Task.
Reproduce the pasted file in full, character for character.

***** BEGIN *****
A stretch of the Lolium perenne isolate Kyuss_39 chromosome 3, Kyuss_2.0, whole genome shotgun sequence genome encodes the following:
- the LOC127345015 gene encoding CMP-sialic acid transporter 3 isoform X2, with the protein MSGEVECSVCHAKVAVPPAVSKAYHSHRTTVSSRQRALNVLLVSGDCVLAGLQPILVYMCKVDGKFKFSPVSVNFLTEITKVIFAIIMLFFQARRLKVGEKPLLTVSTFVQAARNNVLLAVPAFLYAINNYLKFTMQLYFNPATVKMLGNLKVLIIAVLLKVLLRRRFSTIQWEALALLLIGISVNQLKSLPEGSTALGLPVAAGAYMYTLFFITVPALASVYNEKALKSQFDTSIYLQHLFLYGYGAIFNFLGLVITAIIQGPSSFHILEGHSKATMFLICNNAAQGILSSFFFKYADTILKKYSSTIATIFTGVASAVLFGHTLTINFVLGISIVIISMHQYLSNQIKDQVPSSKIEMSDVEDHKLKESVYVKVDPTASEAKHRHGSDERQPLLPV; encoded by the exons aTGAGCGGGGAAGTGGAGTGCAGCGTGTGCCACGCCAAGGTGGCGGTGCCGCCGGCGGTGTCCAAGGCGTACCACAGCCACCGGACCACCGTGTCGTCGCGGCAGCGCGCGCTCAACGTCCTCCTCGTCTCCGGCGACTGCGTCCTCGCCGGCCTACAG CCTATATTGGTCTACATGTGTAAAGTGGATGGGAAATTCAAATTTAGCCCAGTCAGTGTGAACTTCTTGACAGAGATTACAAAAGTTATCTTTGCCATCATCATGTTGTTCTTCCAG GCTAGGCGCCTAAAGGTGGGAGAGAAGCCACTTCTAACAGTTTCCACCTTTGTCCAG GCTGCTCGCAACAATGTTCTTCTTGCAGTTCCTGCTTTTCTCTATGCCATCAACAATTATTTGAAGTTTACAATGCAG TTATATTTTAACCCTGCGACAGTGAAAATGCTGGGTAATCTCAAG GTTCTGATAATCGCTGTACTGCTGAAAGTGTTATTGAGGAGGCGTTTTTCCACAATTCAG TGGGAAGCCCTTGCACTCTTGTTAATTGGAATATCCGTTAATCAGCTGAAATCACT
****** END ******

A stretch of the Lolium perenne isolate Kyuss_39 chromosome 3, Kyuss_2.0, whole genome shotgun sequence genome encodes the following:
- the LOC127345015 gene encoding CMP-sialic acid transporter 3 isoform X2, with the protein MSGEVECSVCHAKVAVPPAVSKAYHSHRTTVSSRQRALNVLLVSGDCVLAGLQPILVYMCKVDGKFKFSPVSVNFLTEITKVIFAIIMLFFQARRLKVGEKPLLTVSTFVQAARNNVLLAVPAFLYAINNYLKFTMQLYFNPATVKMLGNLKVLIIAVLLKVLLRRRFSTIQWEALALLLIGISVNQLKSLPEGSTALGLPVAAGAYMYTLFFITVPALASVYNEKALKSQFDTSIYLQHLFLYGYGAIFNFLGLVITAIIQGPSSFHILEGHSKATMFLICNNAAQGILSSFFFKYADTILKKYSSTIATIFTGVASAVLFGHTLTINFVLGISIVIISMHQYLSNQIKDQVPSSKIEMSDVEDHKLKESVYVKVDPTASEAKHRHGSDERQPLLPV; encoded by the exons aTGAGCGGGGAAGTGGAGTGCAGCGTGTGCCACGCCAAGGTGGCGGTGCCGCCGGCGGTGTCCAAGGCGTACCACAGCCACCGGACCACCGTGTCGTCGCGGCAGCGCGCGCTCAACGTCCTCCTCGTCTCCGGCGACTGCGTCCTCGCCGGCCTACAG CCTATATTGGTCTACATGTGTAAAGTGGATGGGAAATTCAAATTTAGCCCAGTCAGTGTGAACTTCTTGACAGAGATTACAAAAGTTATCTTTGCCATCATCATGTTGTTCTTCCAG GCTAGGCGCCTAAAGGTGGGAGAGAAGCCACTTCTAACAGTTTCCACCTTTGTCCAG GCTGCTCGCAACAATGTTCTTCTTGCAGTTCCTGCTTTTCTCTATGCCATCAACAATTATTTGAAGTTTACAATGCAG TTATATTTTAACCCTGCGACAGTGAAAATGCTGGGTAATCTCAAG GTTCTGATAATCGCTGTACTGCTGAAAGTGTTATTGAGGAGGCGTTTTTCCACAATTCAG TGGGAAGCCCTTGCACTCTTGTTAATTGGAATATCCGTTAATCAGCTGAAATCACT